Welcome to drawabox! There’s actually no need to redo, neither this, nor the box challenge. With regards to the challenge, if you still have the old one on-hand, we request that you submit it as-is, plus an additional 50 boxes (that more closely reflect your current skill level). Before we get to that, however, let’s see how you performed here.

Starting off, your superimposed lines look good. They’re smooth, properly lined up at the start, and, more often than not, of a consistent trajectory. Here and there, you’ll course-correct mid-line, but it seems like that the exception to the rule, so just try to be a little more mindful of it, and it should dwindle down. The ghosted lines/planes look fairly confident. The non-diagonal center lines of the planes seem to struggle a little, however. Did you draw start/end points for these? (It’s hard to tell because of the ellipses.) If not, that’s likely what it is.

The table of ellipses exercise is a little mixed. Your marks are confident, but you’ve not drawn through your ellipses a full 2 times (sometimes, not even 1 and change!), so be mindful of that. Also, try to vary these a little more – it’s mostly the same degree ellipse over and over, and the same angle one, too. The ellipses in planes show a good start. You’re stressing a little about filling as much of the plane as possible, I notice – you shouldn’t! – but you haven’t pushed it too far as of yet. The funnels solidify that theory, because their ellipses look confident. On top of that, they’re also snug, and properly cut in half (and you’ve even made an effort to up their degrees as they move away from the center), so all is looking good, here.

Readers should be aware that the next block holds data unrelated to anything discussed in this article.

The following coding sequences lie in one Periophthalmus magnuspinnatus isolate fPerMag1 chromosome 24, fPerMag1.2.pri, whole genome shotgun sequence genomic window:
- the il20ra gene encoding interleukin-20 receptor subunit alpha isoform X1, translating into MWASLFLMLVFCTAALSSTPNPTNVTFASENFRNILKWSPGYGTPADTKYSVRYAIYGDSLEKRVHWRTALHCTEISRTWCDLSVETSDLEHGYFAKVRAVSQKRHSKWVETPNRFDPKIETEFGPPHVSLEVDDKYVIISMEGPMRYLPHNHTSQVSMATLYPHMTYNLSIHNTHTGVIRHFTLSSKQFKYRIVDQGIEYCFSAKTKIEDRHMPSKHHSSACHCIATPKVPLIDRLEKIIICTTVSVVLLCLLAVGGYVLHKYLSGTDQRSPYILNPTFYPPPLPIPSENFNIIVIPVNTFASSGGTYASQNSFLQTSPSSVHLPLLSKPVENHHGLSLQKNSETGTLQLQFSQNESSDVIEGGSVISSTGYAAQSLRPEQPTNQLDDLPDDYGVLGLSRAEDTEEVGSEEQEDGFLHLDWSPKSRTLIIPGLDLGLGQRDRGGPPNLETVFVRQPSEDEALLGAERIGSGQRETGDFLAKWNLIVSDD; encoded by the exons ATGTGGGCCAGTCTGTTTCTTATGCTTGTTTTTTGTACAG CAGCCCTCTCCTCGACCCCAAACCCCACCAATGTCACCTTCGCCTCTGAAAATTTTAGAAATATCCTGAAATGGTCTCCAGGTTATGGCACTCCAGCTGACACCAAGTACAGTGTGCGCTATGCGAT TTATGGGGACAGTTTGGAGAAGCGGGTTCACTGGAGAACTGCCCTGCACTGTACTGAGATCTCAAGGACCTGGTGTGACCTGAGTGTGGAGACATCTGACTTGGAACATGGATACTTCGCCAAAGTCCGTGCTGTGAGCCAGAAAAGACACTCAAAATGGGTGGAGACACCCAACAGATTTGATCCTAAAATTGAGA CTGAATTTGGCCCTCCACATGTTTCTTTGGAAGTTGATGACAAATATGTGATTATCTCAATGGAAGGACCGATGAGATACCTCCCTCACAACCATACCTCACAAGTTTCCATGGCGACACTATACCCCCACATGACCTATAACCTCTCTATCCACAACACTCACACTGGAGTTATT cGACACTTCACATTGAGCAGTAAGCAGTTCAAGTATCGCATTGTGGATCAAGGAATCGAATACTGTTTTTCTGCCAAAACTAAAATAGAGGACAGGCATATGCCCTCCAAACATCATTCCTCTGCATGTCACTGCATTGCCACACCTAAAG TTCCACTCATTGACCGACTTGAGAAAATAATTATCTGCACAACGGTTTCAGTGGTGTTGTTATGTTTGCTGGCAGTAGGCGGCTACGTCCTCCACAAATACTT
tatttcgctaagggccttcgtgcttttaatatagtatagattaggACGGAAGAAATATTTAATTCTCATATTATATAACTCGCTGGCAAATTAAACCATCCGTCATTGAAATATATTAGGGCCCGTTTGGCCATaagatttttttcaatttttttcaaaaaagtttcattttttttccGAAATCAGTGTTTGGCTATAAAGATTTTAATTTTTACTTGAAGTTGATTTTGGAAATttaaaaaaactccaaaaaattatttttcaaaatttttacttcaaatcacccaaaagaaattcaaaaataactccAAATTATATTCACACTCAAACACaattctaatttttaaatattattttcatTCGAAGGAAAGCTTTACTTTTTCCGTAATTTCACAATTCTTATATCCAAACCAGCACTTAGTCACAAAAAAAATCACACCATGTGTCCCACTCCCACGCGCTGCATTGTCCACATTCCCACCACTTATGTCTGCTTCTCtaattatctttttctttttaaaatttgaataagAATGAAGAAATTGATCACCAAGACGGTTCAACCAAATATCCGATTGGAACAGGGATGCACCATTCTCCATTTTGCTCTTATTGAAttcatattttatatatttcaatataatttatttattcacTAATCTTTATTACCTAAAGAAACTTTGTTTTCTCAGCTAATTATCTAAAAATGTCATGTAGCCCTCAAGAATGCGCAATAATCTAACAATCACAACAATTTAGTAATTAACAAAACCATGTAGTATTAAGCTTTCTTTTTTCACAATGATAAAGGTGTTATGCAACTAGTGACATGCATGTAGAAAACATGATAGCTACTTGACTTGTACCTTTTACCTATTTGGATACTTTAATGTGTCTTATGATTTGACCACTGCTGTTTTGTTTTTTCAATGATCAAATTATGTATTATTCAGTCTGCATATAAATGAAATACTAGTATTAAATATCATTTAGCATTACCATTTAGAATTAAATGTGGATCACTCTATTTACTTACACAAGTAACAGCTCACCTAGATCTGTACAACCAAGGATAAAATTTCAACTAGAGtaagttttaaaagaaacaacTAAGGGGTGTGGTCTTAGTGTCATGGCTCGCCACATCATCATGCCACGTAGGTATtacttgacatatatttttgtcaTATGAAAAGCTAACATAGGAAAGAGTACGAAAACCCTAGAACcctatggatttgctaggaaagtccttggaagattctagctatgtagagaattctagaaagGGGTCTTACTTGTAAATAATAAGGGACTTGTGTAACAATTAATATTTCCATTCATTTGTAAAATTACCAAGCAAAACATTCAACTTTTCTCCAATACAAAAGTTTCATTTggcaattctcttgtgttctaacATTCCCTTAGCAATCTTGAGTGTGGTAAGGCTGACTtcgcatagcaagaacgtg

The plotted perspective exercise looks good. The lineweight here is a little inconsistent, however; I’m wondering if it’s in fact automatic reinforcing? Just to be safe, I’ll remind you that each line is drawn once, and only once, regardless of how it turns out. The rough perspective exercise has that too, so good thing I mentioned it. I’d guess that what’s happening is that lines are coming out wrong, and you’re adding more ink to them in an effort to fix them? First off, don’t; adding more ink to a mistake just makes it stand out that much more. As for why that’s happening, however, likely, you’re thinking in terms of a unit of work being one box, instead of one line, here. Which is to say, you’re not thinking of these boxes as a collection of lines, which you handle one at a time (much like you did in the ghosted lines exercise), but rather focusing too much on the big picture, and getting overwhelmed. Try not to. Solid attempt at the rotated boxes exercise. The boxes don’t exactly rotate, but you’ve kept them snug, and seen the exercise through to the end. This is less the case in the back (you lose track of your back lines fairly quickly, and eventually don’t even bother adding any), which is a little disappointing, but it’s understandable, also. Save for the automatic reinforcing habit, the organic perspective exercise looks good. Your boxes tend to come across as parallel (which is different from shallow foreshortening!), but they are consistent in that sense, so the increase in size makes it so that they flow well, after all.